Regulation Nation: New federal rules for school food will cost millions, group says
By Shannon Bream
Published March 05, 2013
Newly proposed federal regulations aimed at the snack foods and drinks served in the nation’s schools could come with a hefty price tag.
The American Action Forum estimates the regulations, which include caps on serving sizes and calorie counts, will cost schools $127 million and require more than 926,000 hours of paperwork.
Sam Batkins, director of regulatory policy at the institute, says the proposals amount to yet another unfunded federal mandate for state and local governments, “at a time when many of their budgets are still struggling.”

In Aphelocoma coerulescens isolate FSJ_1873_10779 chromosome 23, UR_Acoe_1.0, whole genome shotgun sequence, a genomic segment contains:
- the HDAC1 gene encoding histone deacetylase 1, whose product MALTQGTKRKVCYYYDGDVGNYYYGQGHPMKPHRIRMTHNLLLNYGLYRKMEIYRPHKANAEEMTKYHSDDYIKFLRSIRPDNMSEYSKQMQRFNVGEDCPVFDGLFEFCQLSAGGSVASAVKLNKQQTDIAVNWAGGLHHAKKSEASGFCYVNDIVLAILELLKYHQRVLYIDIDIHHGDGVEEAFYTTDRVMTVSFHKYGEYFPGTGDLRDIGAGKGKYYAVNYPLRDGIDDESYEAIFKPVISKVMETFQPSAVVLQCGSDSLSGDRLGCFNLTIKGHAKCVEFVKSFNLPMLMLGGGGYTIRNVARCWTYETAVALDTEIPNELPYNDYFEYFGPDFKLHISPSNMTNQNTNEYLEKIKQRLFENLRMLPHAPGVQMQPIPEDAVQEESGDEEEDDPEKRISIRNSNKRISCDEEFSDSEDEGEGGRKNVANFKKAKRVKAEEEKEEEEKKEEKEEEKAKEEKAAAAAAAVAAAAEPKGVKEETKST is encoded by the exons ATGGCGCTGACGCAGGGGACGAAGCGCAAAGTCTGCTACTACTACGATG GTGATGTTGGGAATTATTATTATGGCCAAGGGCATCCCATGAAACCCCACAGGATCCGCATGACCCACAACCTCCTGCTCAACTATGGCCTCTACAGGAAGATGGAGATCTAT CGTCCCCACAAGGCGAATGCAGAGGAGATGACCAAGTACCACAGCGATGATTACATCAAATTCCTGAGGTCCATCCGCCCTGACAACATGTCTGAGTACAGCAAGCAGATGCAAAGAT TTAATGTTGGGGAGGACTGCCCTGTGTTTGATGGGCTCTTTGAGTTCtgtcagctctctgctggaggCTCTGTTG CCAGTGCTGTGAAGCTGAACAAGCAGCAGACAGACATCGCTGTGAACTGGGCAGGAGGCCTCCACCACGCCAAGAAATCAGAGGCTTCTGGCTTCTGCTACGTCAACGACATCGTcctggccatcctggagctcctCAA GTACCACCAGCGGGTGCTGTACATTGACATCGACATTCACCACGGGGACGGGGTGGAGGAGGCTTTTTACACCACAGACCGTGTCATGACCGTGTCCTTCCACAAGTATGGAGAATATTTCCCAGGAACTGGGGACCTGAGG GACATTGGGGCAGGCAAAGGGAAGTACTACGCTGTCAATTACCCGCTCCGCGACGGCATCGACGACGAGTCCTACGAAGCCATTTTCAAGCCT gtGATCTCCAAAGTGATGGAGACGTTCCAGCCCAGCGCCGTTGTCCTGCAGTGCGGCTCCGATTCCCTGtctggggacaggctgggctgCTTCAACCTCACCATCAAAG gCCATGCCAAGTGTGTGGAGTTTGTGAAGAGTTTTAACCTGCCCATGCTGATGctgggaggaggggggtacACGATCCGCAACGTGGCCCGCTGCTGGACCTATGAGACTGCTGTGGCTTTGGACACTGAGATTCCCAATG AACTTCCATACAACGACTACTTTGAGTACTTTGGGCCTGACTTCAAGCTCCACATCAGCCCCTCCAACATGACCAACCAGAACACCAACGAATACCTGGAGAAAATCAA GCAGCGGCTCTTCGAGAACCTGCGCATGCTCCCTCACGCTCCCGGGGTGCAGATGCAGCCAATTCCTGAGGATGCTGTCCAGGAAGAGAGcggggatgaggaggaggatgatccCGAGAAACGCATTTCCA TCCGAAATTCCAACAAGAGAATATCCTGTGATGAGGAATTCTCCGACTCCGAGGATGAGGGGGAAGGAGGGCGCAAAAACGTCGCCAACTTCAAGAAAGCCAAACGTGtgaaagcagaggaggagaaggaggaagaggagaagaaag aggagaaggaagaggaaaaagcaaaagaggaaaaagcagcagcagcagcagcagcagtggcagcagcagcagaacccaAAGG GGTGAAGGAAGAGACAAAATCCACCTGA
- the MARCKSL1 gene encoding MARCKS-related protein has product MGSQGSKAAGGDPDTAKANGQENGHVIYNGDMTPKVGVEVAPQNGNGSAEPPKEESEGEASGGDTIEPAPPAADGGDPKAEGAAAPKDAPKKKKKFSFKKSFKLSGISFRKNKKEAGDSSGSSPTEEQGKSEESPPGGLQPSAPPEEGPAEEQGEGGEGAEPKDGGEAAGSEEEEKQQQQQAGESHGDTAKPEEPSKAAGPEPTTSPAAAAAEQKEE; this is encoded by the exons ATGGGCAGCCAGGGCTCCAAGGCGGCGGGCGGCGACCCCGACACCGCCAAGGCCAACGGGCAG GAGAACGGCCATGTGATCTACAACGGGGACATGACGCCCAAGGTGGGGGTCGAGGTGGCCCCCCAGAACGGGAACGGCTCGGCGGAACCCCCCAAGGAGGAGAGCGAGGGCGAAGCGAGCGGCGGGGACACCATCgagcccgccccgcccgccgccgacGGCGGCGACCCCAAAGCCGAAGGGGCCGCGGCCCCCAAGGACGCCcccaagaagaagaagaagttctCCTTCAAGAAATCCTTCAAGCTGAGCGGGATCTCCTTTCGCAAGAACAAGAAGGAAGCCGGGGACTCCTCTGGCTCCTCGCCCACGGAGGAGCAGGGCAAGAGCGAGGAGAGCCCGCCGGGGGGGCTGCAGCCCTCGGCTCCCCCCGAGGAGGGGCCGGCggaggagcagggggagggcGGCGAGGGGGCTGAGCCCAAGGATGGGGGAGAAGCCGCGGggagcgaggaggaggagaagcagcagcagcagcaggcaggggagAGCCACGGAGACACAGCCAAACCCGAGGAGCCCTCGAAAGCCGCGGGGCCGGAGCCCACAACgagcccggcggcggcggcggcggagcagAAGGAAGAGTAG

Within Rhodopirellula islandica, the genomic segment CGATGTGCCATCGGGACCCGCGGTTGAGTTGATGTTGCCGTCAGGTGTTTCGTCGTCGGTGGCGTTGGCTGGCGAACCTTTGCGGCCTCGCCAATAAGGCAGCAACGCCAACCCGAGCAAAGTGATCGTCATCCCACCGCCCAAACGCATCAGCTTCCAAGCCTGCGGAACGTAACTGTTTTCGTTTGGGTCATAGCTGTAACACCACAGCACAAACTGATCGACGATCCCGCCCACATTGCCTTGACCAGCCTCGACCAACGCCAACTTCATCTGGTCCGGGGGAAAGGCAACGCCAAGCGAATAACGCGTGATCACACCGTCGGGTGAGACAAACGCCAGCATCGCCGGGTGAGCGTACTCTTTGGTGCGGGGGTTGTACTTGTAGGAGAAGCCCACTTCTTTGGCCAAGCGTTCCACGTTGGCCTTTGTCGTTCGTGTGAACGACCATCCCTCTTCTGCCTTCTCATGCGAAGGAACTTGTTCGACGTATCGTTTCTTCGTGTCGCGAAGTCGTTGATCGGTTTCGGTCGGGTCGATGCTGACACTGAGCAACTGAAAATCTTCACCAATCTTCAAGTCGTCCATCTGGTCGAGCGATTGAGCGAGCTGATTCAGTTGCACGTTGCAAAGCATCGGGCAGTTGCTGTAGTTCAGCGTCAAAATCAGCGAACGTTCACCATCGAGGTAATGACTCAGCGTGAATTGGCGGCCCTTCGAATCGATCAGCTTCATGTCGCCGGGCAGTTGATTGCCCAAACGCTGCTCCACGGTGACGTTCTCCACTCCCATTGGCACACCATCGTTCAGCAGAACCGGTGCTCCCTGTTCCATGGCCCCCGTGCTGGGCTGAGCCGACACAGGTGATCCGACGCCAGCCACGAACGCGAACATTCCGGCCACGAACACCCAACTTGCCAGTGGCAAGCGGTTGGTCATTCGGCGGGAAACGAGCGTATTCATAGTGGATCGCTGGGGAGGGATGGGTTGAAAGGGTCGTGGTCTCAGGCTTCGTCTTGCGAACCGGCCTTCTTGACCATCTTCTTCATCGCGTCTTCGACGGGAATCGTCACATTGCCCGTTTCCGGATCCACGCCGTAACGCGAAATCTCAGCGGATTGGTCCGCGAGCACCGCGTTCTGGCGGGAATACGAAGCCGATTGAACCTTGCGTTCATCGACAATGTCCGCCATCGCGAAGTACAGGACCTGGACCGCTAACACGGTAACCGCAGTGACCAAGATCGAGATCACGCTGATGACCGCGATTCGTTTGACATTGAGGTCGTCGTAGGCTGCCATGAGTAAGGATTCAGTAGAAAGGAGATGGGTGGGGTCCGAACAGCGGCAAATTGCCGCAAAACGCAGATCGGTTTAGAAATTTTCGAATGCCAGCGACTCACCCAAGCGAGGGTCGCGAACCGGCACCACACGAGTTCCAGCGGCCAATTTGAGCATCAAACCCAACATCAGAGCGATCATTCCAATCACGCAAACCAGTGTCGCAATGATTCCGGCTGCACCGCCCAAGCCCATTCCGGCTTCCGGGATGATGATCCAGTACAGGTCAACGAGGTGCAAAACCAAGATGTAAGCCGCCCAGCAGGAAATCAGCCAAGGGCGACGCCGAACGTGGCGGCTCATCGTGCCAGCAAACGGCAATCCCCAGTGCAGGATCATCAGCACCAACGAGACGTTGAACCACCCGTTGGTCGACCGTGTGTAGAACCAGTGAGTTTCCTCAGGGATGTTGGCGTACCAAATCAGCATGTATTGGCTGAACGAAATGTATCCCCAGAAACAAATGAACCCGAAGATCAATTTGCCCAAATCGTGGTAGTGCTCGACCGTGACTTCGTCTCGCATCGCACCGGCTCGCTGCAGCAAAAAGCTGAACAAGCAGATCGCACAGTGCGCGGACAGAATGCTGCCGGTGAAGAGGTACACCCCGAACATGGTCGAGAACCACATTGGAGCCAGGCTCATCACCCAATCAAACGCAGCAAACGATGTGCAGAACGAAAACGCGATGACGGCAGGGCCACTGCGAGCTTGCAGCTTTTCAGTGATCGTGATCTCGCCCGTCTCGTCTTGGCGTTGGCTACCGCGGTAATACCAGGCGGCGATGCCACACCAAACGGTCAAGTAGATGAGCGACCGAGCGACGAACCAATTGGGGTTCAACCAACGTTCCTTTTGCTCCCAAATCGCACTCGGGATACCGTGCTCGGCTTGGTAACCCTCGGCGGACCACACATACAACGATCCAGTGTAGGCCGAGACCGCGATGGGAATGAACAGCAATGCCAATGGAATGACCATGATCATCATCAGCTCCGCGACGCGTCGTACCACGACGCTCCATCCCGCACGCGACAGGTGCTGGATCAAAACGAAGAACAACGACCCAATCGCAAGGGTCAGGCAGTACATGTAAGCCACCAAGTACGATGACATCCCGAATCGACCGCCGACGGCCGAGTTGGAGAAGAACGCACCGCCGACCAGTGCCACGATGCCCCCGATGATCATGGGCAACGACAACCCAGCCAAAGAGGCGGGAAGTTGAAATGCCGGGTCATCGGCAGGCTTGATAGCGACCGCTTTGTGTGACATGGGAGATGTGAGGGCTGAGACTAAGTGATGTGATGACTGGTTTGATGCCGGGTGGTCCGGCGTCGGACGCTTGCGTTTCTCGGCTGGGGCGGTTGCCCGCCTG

Looking at this from a scope greater than “just” this set of regulations and their impact, this is an example of why PSs have become so top-heavy with an adminicratic bureaucracy that may never get closer to a classroom than a school district office’s parking lot (maybe a little closer for adminicrats who accidentally happen to live near a PS campus). Every government program requires staff to administer the program and generate the mandated periodic paperwork to verify ongoing compliance with the requirements for participation in the program (and those requirements seldom get simpler or less burdensome). The fools in DC who create such programs and strong-arm schools into participation don’t see the administrative overhead thir programs impose. They don’t see that such overhead eats a huge portion of the $$ their programs provide, they only see the $$ “given” schools; “benefited” students might see $0.25 or $0.40 of every dollar … maybe. This program “gives” schools regulations without the money to fund the compliance overhead (carrot and stick … and stick … and ever bigger stick).